The Michigan Engineer News Center

Steinberg funds student collaboration

Todd Steinberg has endowed the Jack B. Steinberg Student Support Fund.| Short Read

Todd Steinberg has endowed the Jack B. Steinberg Student Support Fund, which will support undergraduate student activities in the College of Engineering that promote teamwork, creativity and collaboration, such as the many student teams who innovate in the Wilson Student Team Project Center. As a proud parent, Mr. Steinberg has established this fund in honor of his son, Jack B. Steinberg, a current Computer Science and Engineering student expected to graduate with the Class of 2019.

As a former Wall Street executive and with over 20 years of business development experience, Mr. Steinberg currently serves as a private investor, and resides in New York, New York.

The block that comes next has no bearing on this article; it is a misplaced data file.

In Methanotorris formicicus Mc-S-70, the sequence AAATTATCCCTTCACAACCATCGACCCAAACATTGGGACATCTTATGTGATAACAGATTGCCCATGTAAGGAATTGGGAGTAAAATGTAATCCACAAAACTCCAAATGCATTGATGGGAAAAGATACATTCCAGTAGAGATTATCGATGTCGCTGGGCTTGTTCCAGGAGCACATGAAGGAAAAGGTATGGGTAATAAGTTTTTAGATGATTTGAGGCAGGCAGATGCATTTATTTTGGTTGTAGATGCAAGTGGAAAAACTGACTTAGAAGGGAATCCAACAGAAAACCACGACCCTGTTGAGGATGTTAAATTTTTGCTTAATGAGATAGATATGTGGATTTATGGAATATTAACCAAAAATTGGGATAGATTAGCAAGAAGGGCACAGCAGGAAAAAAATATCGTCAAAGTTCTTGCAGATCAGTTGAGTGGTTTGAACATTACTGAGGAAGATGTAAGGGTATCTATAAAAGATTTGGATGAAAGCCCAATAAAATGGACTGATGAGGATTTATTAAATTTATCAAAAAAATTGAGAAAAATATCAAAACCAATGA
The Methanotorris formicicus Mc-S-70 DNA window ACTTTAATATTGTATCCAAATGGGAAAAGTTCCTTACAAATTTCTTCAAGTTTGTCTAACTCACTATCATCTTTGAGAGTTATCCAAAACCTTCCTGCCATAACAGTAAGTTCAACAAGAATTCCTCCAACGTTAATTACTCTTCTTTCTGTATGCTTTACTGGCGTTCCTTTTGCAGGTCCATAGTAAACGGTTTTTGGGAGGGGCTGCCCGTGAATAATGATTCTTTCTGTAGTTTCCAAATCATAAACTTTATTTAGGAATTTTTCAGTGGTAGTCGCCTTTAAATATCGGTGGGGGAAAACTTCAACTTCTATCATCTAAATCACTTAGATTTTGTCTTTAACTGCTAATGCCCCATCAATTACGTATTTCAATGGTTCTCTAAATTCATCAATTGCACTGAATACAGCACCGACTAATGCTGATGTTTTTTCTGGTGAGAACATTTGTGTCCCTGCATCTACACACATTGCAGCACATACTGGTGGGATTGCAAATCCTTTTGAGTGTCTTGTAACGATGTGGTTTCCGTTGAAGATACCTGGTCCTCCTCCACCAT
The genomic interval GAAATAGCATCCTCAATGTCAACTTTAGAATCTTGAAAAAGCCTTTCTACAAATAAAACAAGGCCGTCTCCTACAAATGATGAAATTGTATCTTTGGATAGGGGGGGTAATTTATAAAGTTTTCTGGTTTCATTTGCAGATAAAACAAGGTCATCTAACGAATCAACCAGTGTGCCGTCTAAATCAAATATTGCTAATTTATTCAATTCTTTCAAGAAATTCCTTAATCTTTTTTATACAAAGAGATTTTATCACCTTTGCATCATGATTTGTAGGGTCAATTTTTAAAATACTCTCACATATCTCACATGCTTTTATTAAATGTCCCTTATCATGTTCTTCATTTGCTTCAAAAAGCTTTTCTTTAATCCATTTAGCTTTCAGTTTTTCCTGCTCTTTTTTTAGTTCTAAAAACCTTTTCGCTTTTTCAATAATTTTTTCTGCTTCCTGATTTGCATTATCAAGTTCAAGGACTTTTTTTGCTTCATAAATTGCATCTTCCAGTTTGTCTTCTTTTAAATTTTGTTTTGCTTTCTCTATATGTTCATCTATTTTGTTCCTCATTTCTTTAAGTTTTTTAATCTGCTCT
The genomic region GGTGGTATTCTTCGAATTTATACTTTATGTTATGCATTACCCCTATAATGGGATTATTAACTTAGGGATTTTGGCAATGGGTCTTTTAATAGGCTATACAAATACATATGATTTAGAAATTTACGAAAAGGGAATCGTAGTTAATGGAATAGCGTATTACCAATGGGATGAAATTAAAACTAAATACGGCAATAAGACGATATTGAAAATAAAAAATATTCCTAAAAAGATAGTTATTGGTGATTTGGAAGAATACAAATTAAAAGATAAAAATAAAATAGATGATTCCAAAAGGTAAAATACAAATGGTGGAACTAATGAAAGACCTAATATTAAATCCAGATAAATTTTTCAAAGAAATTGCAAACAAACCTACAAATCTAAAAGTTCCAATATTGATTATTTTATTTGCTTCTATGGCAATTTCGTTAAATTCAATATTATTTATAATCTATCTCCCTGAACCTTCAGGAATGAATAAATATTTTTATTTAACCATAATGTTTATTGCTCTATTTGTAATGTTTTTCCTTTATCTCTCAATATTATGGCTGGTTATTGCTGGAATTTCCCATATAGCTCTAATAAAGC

Jon Kinsey


Jon Kinsey
Chief of Staff

Michigan Engineering

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The electrons absorb laser light and set up “momentum combs” (the hills) spanning the energy valleys within the material (the red line). When the electrons have an energy allowed by the quantum mechanical structure of the material—and also touch the edge of the valley—they emit light. This is why some teeth of the combs are bright and some are dark. By measuring the emitted light and precisely locating its source, the research mapped out the energy valleys in a 2D crystal of tungsten diselenide. Credit: Markus Borsch, Quantum Science Theory Lab, University of Michigan.

Mapping quantum structures with light to unlock their capabilities

Rather than installing new “2D” semiconductors in devices to see what they can do, this new method puts them through their paces with lasers and light detectors. | Medium Read